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“As sales of industrial products and replacement parts transition to the 'wild, wild west' of online marketplaces, so too do infringements of Original Equipment Manufacturers’ (OEMs) intellectual property,” say Richard Mckenna and Andrew Salomone, attorneys with Foley and Lardner.

As 2024 gets underway, manufacturers can add one more worry to their business-to-business digital commerce watchlist. They need to protect their product and intellectual property on B2B marketplaces.

“As sales of industrial products and replacement parts transition to the ‘wild, wild west’ of online marketplaces, so too do infringements of Original Equipment Manufacturers’ (OEMs) intellectual property,” say Richard McKenna and Andrew Salomone, attorneys with Foley and Lardner LLP. “The barriers to entry for an industrial part retailer to create an online page selling will-fit replacement parts are very low, so these listings are growing as both industrial retailers and consumers discover these online markets.”

Competition in search results for B2B marketplaces

In a recent blog post, the pair of intellectual property lawyers note that manufacturers need to take proactive steps. Doing so can help to protect their products and services online.

“As the number of industrial retailers on these online platforms increases, the retailers need to be more creative and push the limits even further to drive search engine traffic to their ecommerce pages,” McKenna and Salomore write. “Unfortunately for OEMs, the creativity of these retailers often results in misuse or infringements of OEMs’ valuable IP rights.”

“For example, a search on Amazon for BOBCAT in conjunction with the part number ‘6737325’ generates dozens of hits for the will-fit versions of the bucket teeth, all of which are competing with the genuine BOBCAT branded bucket teeth,” say McKenna and Salomore. “IP protections for both OEM brands and the wear parts themselves — coupled with effective and diligent enforcement of these IP protections — will take on increased importance for OEMs as they try to fend off the tsunami of will-fit copies that is likely coming (or has already arrived),” they write.


Which tools to use

There are tools and features on major and established B2B marketplaces. They include Amazon Business, which manufacturers can use to ensure intellectual property protection.

On Amazon Business, Amazon Patent Evaluation Express (APEX) is Amazon’s new program for IP owners. It can assist with enforcing design and utility patents, according to the blog.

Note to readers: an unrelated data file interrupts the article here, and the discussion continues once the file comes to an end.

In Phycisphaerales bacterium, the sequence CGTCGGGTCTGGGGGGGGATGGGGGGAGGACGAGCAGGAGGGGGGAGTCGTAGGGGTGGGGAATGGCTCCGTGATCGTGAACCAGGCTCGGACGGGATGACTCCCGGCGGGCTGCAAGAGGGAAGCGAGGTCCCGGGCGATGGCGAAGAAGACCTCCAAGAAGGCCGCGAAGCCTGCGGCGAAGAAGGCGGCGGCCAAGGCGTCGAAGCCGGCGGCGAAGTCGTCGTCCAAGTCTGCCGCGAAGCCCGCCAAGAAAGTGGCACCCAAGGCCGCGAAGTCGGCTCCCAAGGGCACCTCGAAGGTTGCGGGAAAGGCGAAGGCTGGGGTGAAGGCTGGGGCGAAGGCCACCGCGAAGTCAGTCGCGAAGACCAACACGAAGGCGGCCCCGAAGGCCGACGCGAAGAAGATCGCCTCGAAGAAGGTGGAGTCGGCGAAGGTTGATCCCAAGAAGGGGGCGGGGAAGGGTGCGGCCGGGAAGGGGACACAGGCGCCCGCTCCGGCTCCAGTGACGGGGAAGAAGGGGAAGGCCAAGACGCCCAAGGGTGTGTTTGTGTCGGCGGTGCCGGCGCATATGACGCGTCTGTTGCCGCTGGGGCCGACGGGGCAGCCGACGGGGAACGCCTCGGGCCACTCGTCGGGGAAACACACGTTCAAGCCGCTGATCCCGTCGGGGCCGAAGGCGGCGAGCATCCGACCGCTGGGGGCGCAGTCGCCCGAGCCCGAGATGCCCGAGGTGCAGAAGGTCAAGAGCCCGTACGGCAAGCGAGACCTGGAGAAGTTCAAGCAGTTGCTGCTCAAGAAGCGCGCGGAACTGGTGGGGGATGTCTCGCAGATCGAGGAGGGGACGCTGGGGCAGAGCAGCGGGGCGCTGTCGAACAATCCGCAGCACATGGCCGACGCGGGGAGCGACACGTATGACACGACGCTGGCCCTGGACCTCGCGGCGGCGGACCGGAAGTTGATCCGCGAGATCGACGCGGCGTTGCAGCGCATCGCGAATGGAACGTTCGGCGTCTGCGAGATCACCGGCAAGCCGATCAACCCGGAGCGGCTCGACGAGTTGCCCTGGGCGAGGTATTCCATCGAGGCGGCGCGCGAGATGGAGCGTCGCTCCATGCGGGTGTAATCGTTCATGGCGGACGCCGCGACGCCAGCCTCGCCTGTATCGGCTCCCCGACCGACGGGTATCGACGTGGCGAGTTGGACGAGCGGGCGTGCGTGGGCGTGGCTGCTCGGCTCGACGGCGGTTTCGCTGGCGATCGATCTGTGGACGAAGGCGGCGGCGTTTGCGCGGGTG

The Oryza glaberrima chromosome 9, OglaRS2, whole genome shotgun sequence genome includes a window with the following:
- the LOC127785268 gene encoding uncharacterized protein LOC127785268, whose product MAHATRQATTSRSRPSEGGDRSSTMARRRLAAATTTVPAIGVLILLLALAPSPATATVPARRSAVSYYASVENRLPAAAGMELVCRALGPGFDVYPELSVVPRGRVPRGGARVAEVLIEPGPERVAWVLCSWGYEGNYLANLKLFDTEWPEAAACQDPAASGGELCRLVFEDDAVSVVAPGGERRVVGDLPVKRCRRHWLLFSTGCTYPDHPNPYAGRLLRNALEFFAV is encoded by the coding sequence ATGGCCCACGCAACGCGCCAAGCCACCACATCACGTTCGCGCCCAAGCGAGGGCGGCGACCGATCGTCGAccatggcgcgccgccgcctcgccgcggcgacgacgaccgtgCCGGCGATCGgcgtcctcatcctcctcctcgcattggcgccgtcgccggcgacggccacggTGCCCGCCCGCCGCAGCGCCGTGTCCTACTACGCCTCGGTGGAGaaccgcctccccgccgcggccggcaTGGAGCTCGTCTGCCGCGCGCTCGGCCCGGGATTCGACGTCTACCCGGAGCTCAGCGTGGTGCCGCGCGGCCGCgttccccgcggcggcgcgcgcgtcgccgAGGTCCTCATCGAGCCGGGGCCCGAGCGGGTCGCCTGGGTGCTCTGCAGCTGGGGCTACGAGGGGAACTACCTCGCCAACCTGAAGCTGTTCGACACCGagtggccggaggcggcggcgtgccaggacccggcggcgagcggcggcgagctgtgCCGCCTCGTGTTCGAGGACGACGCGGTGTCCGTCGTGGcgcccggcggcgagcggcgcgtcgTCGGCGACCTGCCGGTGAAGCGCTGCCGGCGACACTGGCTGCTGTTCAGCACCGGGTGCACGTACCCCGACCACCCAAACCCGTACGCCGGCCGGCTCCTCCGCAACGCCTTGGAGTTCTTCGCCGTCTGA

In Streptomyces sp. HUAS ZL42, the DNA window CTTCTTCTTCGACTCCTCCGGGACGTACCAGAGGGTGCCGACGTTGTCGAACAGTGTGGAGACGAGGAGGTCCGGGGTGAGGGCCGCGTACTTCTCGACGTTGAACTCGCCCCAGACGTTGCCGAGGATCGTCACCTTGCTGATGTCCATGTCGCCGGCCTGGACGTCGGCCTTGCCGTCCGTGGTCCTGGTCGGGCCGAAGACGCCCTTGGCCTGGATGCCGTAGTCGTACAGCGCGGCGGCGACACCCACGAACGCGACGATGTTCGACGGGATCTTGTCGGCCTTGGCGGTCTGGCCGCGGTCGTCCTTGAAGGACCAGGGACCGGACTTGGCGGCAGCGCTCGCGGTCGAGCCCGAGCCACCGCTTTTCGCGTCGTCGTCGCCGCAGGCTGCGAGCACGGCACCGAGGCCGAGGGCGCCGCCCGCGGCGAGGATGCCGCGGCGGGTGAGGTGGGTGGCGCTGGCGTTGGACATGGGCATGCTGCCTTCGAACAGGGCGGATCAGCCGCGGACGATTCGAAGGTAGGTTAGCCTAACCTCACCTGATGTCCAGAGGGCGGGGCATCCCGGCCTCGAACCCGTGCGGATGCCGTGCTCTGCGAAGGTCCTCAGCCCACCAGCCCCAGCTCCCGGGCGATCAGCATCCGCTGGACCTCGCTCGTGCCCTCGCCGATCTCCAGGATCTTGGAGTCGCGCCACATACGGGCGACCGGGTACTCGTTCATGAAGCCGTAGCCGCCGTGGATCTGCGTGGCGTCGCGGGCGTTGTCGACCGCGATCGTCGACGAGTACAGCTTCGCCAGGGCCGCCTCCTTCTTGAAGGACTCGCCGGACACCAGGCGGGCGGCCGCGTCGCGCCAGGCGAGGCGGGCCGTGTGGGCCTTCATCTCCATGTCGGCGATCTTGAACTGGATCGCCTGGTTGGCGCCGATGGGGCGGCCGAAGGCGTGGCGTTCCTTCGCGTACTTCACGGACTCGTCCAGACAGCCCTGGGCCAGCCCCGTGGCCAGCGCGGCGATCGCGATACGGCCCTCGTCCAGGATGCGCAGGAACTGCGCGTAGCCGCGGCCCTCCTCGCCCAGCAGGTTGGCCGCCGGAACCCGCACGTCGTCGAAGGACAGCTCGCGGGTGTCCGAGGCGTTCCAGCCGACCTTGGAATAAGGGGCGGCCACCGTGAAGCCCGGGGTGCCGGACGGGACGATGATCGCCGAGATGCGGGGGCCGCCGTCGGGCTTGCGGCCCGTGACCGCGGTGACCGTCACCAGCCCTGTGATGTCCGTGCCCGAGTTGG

But a prerequisite for participation in APEX is for the patent owner to first join Amazon’s “Brand Registry” system. It requires enrolling at least one U.S. trademark in the Brand Registry. These in-house systems were initially developed in response to objections by consumer product trademark owners, say McKenna and Salomore.

“Once enrolled, the IP owner starts the takedown process by submitting a simple, short, online form identifying the patent infringed and the unique ‘ASIN’ code associated with the allegedly infringing product(s). If the formal APEX process is taken to completion, then there will be brief submissions by both the IP owner and the alleged infringer summarizing the infringement claim,” according to the blog.


“These submissions are reviewed by an independent patent attorney approved by Amazon to act as a neutral evaluator. If this neutral evaluator confirms infringement, then the $4,000 fee for the evaluation is paid entirely by the infringer and the posting is taken down,” write McKenna and Salomore. “However, if the neutral evaluator finds no infringement, then the IP Owner must pay the $4,000 evaluation fee. One key benefit for an IP owner using the APEX system is that challenges to the validity of the patent are extremely limited, unlike conventional litigation in court.”

Staying ahead of the curve

The key for manufacturers to protect their intellectual property on B2B marketplaces is to be proactive.

“OEMs can achieve success in shutting down the sales of infringing products using these platforms with only a moderate investment,” write McKenna and Salomore. “However, OEMs need to be flexible, and patient given the limited available information surrounding the black box operation of these platforms. Overall, several of our clients have achieved meaningful results for limited expense by taking full advantage of these in-house IP enforcement systems.”

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